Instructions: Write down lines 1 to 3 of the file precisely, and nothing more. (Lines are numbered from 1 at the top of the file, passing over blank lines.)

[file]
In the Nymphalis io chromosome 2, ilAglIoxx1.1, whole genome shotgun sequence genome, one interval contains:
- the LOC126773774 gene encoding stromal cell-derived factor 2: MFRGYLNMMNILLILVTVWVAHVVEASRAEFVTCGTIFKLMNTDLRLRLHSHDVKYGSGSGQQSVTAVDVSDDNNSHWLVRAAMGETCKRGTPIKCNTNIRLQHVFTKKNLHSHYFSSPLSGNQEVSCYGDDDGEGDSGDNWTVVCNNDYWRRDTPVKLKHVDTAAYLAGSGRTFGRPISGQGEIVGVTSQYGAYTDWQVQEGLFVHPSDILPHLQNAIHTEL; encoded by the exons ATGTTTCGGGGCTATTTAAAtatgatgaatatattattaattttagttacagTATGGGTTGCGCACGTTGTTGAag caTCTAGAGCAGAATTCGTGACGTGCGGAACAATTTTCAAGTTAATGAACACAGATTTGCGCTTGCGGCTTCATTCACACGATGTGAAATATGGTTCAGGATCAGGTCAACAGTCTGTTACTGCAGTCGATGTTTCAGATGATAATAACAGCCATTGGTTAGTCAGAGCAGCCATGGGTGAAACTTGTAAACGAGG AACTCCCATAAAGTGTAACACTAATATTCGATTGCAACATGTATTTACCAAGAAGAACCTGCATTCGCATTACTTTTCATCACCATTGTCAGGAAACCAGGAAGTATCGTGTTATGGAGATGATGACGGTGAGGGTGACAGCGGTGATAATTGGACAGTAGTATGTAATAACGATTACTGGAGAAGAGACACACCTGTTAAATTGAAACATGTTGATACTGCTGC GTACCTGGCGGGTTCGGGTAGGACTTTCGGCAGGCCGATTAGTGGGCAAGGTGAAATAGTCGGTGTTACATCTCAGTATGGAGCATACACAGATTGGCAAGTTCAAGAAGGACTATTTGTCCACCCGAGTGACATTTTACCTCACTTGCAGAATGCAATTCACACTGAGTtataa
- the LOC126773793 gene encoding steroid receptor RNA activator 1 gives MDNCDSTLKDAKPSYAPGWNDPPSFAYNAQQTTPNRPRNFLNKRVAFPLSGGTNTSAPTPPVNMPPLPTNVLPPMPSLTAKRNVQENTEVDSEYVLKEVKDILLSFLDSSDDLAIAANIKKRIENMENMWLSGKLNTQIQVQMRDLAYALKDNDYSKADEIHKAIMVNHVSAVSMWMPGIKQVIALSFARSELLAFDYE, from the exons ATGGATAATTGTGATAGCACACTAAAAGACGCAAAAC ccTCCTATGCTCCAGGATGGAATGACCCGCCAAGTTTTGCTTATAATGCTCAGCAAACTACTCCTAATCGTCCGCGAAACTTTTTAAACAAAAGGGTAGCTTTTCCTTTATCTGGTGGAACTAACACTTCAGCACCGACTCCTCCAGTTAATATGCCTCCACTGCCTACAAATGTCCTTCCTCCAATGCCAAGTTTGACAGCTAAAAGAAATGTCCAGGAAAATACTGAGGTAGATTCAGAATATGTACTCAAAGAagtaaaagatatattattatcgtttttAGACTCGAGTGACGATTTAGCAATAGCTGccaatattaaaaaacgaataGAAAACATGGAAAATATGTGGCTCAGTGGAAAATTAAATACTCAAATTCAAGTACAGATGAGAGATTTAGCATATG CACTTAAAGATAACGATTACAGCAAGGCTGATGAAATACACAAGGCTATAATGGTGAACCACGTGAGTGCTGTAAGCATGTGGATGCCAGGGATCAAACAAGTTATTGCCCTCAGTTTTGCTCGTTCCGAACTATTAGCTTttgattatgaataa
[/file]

In the Nymphalis io chromosome 2, ilAglIoxx1.1, whole genome shotgun sequence genome, one interval contains:
- the LOC126773774 gene encoding stromal cell-derived factor 2: MFRGYLNMMNILLILVTVWVAHVVEASRAEFVTCGTIFKLMNTDLRLRLHSHDVKYGSGSGQQSVTAVDVSDDNNSHWLVRAAMGETCKRGTPIKCNTNIRLQHVFTKKNLHSHYFSSPLSGNQEVSCYGDDDGEGDSGDNWTVVCNNDYWRRDTPVKLKHVDTAAYLAGSGRTFGRPISGQGEIVGVTSQYGAYTDWQVQEGLFVHPSDILPHLQNAIHTEL; encoded by the exons ATGTTTCGGGGCTATTTAAAtatgatgaatatattattaattttagttacagTATGGGTTGCGCACGTTGTTGAag caTCTAGAGCAGAATTCGTGACGTGCGGAACAATTTTCAAGTTAATGAACACAGATTTGCGCTTGCGGCTTCATTCACACGATGTGAAATATGGTTCAGGATCAGGTCAACAGTCTGTTACTGCAGTCGATGTTTCAGATGATAATAACAGCCATTGGTTAGTCAGAGCAGCCATGGGTGAAACTTGTAAACGAGG AACTCCCATAAAGTGTAACACTAATATTCGATTGCAACATGTATTTACCAAGAAGAACCTGCATTCGCATTACTTTTCATCACCATTGTCAGGAAACCAGGAAGTATCGTGTTATGGAGATGATGACGGTGAGGGTGACAGCGGTGATAATTGGACAGTAGTATGTAATAACGATTACTGGAGAAGAGACACACCTGTTAAATTGAAACATGTTGATACTGCTGC GTACCTGGCGGGTTCGGGTAGGACTTTCGGCAGGCCGATTAGTGGGCAAGGTGAAATAGTCGGTGTTACATCTCAGTATGGAGCATACACAGATTGGCAAGTTCAAGAAGGACTATTTGTCCACCCGAGTGACATTTTACCTCACTTGCAGAATGCAATTCACACTGAGTtataa
- the LOC126773793 gene encoding steroid receptor RNA activator 1 gives MDNCDSTLKDAKPSYAPGWNDPPSFAYNAQQTTPNRPRNFLNKRVAFPLSGGTNTSAPTPPVNMPPLPTNVLPPMPSLTAKRNVQENTEVDSEYVLKEVKDILLSFLDSSDDLAIAANIKKRIENMENMWLSGKLNTQIQVQMRDLAYALKDNDYSKADEIHKAIMVNHVSAVSMWMPGIKQVIALSFARSELLAFDYE, from the exons ATGGATAATTGTGATAGCACACTAAAAGACGCAAAAC ccTCCTATGCTCCAGGATGGAATGACCCGCCAAGTTTTGCTTATAATGCTCAGCAAACTACTCCTAATCGTCCGCGAAACTTTTTAAACAAAAGGGTAGCTTTTCCTTTATCTGGTGGAACTAACACTTCAGCACCGACTCCTCCAGTTAATATGCCTCCACTGCCTACAAATGTCCTTCCTCCAATGCCAAGTTTGACAGCTAAAAGAAATGTCCAGGAAAATACTGAGGTAGATTCAGAATATGTACTCAAAGAagtaaaagatatattattatcgtttttAGACTCGAGTGACGATTTAGCAATAGCTGccaatattaaaaaacgaataGAAAACATGGAAAATATGTGGCTCAGTGGAAAATTAAATACTCAAATTCAAGTACAGATGAGAGATTTAGCATATG CACTTAAAGATAACGATTACAGCAAGGCTGATGAAATACACAAGGCTATAATGGTGAACCACGTGAGTGCTGTAAGCATGTGGATGCCAGGGATCAAACAAGTTATTGCCCTCAGTTTTGCTCGTTCCGAACTATTAGCTTttgattatgaataa